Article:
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Our Backyard Birds: The Indigo Bunting

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A Indigo Bunting (Passerina cyanea) eating an insect on a small branch.
Blue and Beautiful

Backyard Birding: The Indigo Bunting

(Passerina cyanea)



Entice them to your backyard feeders with their favorite bird seed, white proso millet. They are also attracted to black oil sunflower seeds, and Nyjer. Perhaps the best way to attract indigo buntings to your backyard is with native plants. Bushes, berry-producing shrubs, and flowers provide plenty of shelter and natural food sources like buds, berries, and seeds. Strawberries, blackberries, and blueberries are some of the indigo bunting favorites.


Platform feeders are the best feeders but make sure you sprinkle plenty of good quality bird seed mix on the ground.


Indigo buntings are sparrow-sized, stocky birds with short tails and conical beaks. Breeding males are bright blue, with slightly darker blue on the head. The females and juveniles are brownish, with faint streaking on the breast and sometimes a touch of blue on the wings, tail, or rump.


The all-blue male Indigo Bunting sings with cheerful delight and looks like a piece of sky with wings. Sometimes nicknamed "blue canaries," these brightly colored yet widespread birds whistle their bouncy songs through the late spring and summer all over eastern North America. Look for Indigo Buntings in weedy fields and shrubby areas near trees, singing from dawn to dusk on top of the tallest perch in sight or searching for seeds and insects in low vegetation. Like the Blue Jay, Indigo Buntings lack blue pigment. Their jewel-like color comes instead from microscopic structures in the feathers that refract and reflect blue light. Bunting plumage does contain the pigment melanin, you can see this dull brown-black hue if you hold a blue feather up so the light comes from behind it, instead of toward it.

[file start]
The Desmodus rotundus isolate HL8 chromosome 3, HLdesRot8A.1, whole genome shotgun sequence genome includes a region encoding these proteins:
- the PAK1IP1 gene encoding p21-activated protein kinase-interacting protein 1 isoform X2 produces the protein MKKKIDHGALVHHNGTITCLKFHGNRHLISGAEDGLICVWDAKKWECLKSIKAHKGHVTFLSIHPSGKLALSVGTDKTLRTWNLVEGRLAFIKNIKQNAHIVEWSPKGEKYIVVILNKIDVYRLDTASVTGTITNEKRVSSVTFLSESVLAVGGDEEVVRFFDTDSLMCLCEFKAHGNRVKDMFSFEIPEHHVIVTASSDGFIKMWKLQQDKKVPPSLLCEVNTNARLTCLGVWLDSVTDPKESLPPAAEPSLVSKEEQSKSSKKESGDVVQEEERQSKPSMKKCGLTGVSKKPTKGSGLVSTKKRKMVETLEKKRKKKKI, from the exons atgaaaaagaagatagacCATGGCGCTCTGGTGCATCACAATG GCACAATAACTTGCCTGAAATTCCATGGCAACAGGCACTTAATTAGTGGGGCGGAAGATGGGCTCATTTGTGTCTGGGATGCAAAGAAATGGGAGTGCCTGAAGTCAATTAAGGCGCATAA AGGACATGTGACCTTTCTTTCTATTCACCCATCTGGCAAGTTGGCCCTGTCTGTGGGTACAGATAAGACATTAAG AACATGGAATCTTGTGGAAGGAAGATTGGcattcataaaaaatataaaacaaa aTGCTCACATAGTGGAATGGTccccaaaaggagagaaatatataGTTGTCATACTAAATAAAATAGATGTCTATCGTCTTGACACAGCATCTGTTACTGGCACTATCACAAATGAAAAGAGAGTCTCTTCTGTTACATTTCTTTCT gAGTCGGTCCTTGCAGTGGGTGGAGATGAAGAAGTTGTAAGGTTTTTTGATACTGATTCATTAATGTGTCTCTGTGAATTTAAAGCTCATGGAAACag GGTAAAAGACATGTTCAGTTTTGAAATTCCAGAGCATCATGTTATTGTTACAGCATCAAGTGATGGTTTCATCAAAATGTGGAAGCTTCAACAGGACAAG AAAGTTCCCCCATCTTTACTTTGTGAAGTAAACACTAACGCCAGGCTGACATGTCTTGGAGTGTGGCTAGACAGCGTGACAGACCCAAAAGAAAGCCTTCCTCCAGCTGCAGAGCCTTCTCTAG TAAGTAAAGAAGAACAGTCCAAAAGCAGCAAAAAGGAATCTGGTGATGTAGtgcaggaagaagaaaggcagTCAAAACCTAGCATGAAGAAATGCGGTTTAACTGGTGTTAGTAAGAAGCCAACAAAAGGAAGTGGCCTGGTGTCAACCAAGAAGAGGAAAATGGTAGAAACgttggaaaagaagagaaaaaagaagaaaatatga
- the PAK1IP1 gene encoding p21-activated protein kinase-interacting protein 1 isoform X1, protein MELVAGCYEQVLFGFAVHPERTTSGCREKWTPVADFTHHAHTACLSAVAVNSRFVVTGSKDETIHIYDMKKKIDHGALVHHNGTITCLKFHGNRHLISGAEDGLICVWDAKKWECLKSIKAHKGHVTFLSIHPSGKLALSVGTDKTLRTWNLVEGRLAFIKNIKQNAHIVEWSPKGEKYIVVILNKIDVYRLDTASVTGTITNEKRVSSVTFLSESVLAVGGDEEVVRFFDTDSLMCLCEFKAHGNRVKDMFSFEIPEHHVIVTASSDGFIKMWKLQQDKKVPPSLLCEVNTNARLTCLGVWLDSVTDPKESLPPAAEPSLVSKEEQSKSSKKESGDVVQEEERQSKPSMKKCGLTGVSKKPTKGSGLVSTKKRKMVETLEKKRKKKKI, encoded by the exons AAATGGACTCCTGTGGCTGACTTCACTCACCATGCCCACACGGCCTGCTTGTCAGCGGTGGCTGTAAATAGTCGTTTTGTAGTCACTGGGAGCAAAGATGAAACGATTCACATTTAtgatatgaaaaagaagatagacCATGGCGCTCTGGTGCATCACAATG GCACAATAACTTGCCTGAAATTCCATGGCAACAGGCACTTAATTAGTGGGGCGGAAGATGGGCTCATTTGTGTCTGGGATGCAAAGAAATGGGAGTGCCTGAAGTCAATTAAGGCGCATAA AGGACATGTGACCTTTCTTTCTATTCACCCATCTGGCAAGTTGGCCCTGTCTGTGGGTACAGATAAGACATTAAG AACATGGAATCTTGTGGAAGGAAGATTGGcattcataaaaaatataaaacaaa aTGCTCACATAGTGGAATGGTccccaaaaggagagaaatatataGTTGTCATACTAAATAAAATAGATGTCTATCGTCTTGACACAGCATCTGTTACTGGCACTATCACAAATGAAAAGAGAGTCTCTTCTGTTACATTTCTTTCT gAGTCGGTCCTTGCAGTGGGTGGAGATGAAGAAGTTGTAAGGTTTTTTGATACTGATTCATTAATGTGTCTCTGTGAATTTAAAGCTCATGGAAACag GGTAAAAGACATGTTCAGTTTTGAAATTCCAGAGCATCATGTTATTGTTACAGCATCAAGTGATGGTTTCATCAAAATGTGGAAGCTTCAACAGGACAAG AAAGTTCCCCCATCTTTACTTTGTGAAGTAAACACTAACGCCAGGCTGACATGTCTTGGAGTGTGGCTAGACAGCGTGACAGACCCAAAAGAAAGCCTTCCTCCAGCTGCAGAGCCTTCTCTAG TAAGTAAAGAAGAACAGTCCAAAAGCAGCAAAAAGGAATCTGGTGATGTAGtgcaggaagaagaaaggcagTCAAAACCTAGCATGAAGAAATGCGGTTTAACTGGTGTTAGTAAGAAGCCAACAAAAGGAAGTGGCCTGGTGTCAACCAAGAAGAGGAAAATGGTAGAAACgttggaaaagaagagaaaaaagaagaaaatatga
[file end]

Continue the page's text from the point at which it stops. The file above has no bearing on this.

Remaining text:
Tiny though they may be, these small birds can fly hundreds of miles thanks to the help of an internal clock that enables them to determine their location in space. The birds migrate at night so they can see the stars overhead when they fly. To chart their course, they fixate on a specific star. They then fly at a specific angle between the star and the Earth. Geometrically, this points them in a straight line that allows them to accurately arrive at their destination.

A Indigo Bunting (Passerina cyanea) perches on a tall weed.
Indigo Bunting

I hope you’ve enjoyed learning about the Indigo Bunting and how you can attract them to your backyard. If this is your first time visiting my website or reading one of my blog posts, welcome, and thank you for joining us. Please subscribe here so you can receive updates on the next blog posts on Backyard Birding. You will also receive occasional discounts and newsletters. Remember to follow the Nature First and Leave No Trace principles and always strive to leave places better than you found them. Please share this blog post with your friends and family who have a love for birds, bird photography, or backyard birding.

Until next time, keep the sun behind you and the birds in view.


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